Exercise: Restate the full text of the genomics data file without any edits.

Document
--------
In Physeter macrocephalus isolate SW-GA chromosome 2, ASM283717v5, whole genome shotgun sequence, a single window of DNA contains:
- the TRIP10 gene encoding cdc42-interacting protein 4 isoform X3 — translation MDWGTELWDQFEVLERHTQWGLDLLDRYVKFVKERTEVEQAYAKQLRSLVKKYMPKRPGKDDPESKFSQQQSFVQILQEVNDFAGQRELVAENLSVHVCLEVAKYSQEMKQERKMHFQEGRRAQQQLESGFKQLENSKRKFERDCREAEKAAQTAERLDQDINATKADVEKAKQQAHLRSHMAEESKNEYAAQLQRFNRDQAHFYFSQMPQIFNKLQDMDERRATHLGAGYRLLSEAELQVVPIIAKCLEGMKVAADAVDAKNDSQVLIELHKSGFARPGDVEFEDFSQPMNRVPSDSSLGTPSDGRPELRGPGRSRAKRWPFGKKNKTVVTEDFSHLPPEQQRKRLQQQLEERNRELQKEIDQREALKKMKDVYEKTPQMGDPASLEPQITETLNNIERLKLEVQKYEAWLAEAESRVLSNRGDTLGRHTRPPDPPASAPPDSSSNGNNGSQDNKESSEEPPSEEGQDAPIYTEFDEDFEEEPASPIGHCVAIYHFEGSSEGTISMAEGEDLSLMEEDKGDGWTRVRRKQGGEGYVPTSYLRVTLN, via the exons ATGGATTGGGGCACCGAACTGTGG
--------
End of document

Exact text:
In Physeter macrocephalus isolate SW-GA chromosome 2, ASM283717v5, whole genome shotgun sequence, a single window of DNA contains:
- the TRIP10 gene encoding cdc42-interacting protein 4 isoform X3 — translation MDWGTELWDQFEVLERHTQWGLDLLDRYVKFVKERTEVEQAYAKQLRSLVKKYMPKRPGKDDPESKFSQQQSFVQILQEVNDFAGQRELVAENLSVHVCLEVAKYSQEMKQERKMHFQEGRRAQQQLESGFKQLENSKRKFERDCREAEKAAQTAERLDQDINATKADVEKAKQQAHLRSHMAEESKNEYAAQLQRFNRDQAHFYFSQMPQIFNKLQDMDERRATHLGAGYRLLSEAELQVVPIIAKCLEGMKVAADAVDAKNDSQVLIELHKSGFARPGDVEFEDFSQPMNRVPSDSSLGTPSDGRPELRGPGRSRAKRWPFGKKNKTVVTEDFSHLPPEQQRKRLQQQLEERNRELQKEIDQREALKKMKDVYEKTPQMGDPASLEPQITETLNNIERLKLEVQKYEAWLAEAESRVLSNRGDTLGRHTRPPDPPASAPPDSSSNGNNGSQDNKESSEEPPSEEGQDAPIYTEFDEDFEEEPASPIGHCVAIYHFEGSSEGTISMAEGEDLSLMEEDKGDGWTRVRRKQGGEGYVPTSYLRVTLN, via the exons ATGGATTGGGGCACCGAACTGTGG